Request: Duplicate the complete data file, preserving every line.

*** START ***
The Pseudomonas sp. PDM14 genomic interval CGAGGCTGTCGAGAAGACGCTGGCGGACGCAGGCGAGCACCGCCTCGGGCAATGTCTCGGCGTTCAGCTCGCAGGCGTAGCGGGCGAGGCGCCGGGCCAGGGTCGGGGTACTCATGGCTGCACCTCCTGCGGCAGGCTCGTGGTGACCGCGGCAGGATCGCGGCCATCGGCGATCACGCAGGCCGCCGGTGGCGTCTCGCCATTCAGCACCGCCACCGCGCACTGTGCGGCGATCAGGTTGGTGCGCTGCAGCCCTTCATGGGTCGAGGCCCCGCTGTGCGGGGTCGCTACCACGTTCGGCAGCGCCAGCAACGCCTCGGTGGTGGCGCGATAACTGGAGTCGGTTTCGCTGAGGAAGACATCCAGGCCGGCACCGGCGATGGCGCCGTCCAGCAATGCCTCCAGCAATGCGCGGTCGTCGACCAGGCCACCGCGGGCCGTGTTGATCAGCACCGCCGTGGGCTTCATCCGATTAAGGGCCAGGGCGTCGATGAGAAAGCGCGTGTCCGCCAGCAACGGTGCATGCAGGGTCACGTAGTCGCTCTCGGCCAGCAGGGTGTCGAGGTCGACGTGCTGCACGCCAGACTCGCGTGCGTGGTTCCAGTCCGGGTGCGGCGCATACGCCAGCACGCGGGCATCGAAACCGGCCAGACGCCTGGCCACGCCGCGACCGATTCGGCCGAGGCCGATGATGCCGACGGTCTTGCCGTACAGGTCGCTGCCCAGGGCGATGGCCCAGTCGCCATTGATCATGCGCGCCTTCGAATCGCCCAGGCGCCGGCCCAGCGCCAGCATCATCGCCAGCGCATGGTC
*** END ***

The Pseudomonas sp. PDM14 genomic interval CGAGGCTGTCGAGAAGACGCTGGCGGACGCAGGCGAGCACCGCCTCGGGCAATGTCTCGGCGTTCAGCTCGCAGGCGTAGCGGGCGAGGCGCCGGGCCAGGGTCGGGGTACTCATGGCTGCACCTCCTGCGGCAGGCTCGTGGTGACCGCGGCAGGATCGCGGCCATCGGCGATCACGCAGGCCGCCGGTGGCGTCTCGCCATTCAGCACCGCCACCGCGCACTGTGCGGCGATCAGGTTGGTGCGCTGCAGCCCTTCATGGGTCGAGGCCCCGCTGTGCGGGGTCGCTACCACGTTCGGCAGCGCCAGCAACGCCTCGGTGGTGGCGCGATAACTGGAGTCGGTTTCGCTGAGGAAGACATCCAGGCCGGCACCGGCGATGGCGCCGTCCAGCAATGCCTCCAGCAATGCGCGGTCGTCGACCAGGCCACCGCGGGCCGTGTTGATCAGCACCGCCGTGGGCTTCATCCGATTAAGGGCCAGGGCGTCGATGAGAAAGCGCGTGTCCGCCAGCAACGGTGCATGCAGGGTCACGTAGTCGCTCTCGGCCAGCAGGGTGTCGAGGTCGACGTGCTGCACGCCAGACTCGCGTGCGTGGTTCCAGTCCGGGTGCGGCGCATACGCCAGCACGCGGGCATCGAAACCGGCCAGACGCCTGGCCACGCCGCGACCGATTCGGCCGAGGCCGATGATGCCGACGGTCTTGCCGTACAGGTCGCTGCCCAGGGCGATGGCCCAGTCGCCATTGATCATGCGCGCCTTCGAATCGCCCAGGCGCCGGCCCAGCGCCAGCATCATCGCCAGCGCATGGTC